In this amazingly accomplished noirish and German Expressionist type of film, it continually gains strength from not backing away from its dreary background of bareness and in the dreamlike logical way it connects the three diverse villains Rothe, Hösch and Winkler in their need to go underground to hide from their pursuers. Everything about this film remained eerie and tense throughout, as the acting was properly understated. Lorre plays his intense role with a sufferer’s frightening indifference to what is happening to him. He gets to the heart of his character by utilizing simple gestures like a hand held close to his face to indicate the shame he’s feeling for his uncontrollable urges or by his habitual mutterings which indicate how closed off he has come to the world, and not by overacting as he was accused of doing in some of his other films. Also, the darkly shot scenes caught the desperate mood of the ruined country as well as zero in on the damaged psyches of the film characters. It was a film about dirty secrets revealed and by letting the viewer in on them, as it goes full circle by beginning in the dark clouds from the past and ending in a whirl of dark smoke from a train indicating the present is also just as bleak. It is truly a remarkable film coming out of the depressed German film industry of the postwar period. In the plot developed exclusively in the flashback, it shows how the research scientist is forced into political complicity with the mass murdering Nazis by their calculated actions to use him to suit their purposes even though they knew he was a murderer killing innocent Germans.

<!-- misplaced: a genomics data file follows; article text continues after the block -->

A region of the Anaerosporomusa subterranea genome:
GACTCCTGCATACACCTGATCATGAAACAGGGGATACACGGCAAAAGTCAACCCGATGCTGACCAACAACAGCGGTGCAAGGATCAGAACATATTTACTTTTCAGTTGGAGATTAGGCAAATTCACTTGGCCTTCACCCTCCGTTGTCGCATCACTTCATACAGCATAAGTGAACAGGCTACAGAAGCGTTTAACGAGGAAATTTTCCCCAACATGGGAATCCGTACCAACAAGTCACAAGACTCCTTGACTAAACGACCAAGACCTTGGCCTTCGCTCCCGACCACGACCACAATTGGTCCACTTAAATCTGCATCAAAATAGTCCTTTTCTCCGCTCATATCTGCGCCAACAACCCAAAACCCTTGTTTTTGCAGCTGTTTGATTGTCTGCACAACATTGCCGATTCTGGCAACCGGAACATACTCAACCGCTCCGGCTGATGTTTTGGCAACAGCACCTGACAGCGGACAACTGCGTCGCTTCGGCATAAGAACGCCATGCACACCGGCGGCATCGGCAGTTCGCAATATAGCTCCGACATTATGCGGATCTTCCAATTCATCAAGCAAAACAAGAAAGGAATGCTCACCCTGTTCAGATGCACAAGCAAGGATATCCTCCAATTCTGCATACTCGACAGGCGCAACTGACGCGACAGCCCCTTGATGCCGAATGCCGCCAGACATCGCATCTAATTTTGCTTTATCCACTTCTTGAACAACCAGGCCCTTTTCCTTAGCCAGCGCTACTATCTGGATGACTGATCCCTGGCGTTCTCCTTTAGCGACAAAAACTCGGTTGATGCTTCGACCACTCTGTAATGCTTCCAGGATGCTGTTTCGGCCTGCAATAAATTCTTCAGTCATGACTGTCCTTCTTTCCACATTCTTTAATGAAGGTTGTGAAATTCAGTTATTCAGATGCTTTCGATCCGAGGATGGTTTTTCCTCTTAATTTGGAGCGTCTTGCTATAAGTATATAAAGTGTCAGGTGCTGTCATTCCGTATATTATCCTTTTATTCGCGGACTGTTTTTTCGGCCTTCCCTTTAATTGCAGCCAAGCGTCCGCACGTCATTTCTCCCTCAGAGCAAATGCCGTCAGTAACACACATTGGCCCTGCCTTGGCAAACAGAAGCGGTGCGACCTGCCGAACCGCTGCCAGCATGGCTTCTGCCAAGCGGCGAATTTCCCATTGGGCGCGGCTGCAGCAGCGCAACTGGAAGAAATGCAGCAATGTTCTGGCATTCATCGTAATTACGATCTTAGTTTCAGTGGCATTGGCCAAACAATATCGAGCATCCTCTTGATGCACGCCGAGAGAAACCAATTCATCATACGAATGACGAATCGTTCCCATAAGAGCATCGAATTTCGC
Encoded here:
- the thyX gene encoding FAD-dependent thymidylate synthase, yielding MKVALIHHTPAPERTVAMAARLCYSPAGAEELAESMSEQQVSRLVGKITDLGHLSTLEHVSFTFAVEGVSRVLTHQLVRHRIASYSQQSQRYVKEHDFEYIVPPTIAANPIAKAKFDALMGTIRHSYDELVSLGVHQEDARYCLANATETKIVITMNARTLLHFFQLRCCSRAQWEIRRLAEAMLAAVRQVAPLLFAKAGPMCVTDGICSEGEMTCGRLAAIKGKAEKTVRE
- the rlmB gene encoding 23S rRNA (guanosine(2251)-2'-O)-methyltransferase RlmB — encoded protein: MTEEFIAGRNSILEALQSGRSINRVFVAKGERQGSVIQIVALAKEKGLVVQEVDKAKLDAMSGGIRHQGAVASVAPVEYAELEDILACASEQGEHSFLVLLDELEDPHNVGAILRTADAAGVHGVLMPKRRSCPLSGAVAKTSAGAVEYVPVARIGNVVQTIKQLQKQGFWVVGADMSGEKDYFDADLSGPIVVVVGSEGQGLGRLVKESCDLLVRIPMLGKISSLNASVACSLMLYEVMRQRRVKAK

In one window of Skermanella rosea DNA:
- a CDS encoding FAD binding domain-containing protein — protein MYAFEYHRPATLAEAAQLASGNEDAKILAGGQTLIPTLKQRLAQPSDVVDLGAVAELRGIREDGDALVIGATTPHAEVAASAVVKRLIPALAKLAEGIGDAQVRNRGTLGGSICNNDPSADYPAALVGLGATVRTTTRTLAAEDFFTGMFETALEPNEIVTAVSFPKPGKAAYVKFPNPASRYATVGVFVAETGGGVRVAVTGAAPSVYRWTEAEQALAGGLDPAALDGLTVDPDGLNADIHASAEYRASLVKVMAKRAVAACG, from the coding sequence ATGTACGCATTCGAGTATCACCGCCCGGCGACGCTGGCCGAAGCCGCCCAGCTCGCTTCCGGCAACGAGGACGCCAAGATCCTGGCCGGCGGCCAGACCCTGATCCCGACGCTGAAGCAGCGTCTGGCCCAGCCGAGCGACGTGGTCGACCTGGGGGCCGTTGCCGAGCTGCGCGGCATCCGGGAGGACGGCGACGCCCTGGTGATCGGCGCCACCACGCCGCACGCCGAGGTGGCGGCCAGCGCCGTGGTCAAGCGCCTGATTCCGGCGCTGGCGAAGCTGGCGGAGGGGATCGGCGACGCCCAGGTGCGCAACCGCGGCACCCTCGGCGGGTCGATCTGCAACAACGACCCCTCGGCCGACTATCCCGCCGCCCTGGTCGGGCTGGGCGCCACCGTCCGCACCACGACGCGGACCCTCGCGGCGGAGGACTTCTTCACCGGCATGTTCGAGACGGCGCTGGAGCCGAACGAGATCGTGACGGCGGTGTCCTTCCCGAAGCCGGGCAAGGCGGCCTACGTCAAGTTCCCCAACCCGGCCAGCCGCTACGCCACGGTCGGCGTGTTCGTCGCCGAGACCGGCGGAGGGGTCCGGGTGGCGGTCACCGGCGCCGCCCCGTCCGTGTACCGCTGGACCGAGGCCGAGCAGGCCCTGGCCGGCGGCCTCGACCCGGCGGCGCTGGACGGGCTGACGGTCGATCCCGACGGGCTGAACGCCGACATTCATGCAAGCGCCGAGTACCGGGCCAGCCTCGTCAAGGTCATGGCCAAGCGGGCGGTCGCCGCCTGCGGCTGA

It’s a haunting film about Germany’s past, one of the best of its kind. Unfortunately, it’s a film that has been seen by too few as it has rarely gotten theater bookings in America. Even when it originally opened, it was too realistic and bleak at the time to attract a German audience who were wishing only to forget the recent past and move on. Filming this low-budget film was also quite the chore, as there were interruptions due to a leading actor becoming sick and ongoing budgetary constraints. Lorre used the break in filming to write a book about the film, that wasn’t published until 1996. But the book, I understand without having read it, clears up some loose ends in the mysterious life of Dr. Karl Rothe.
REVIEWED ON 10/4/2003 GRADE: A+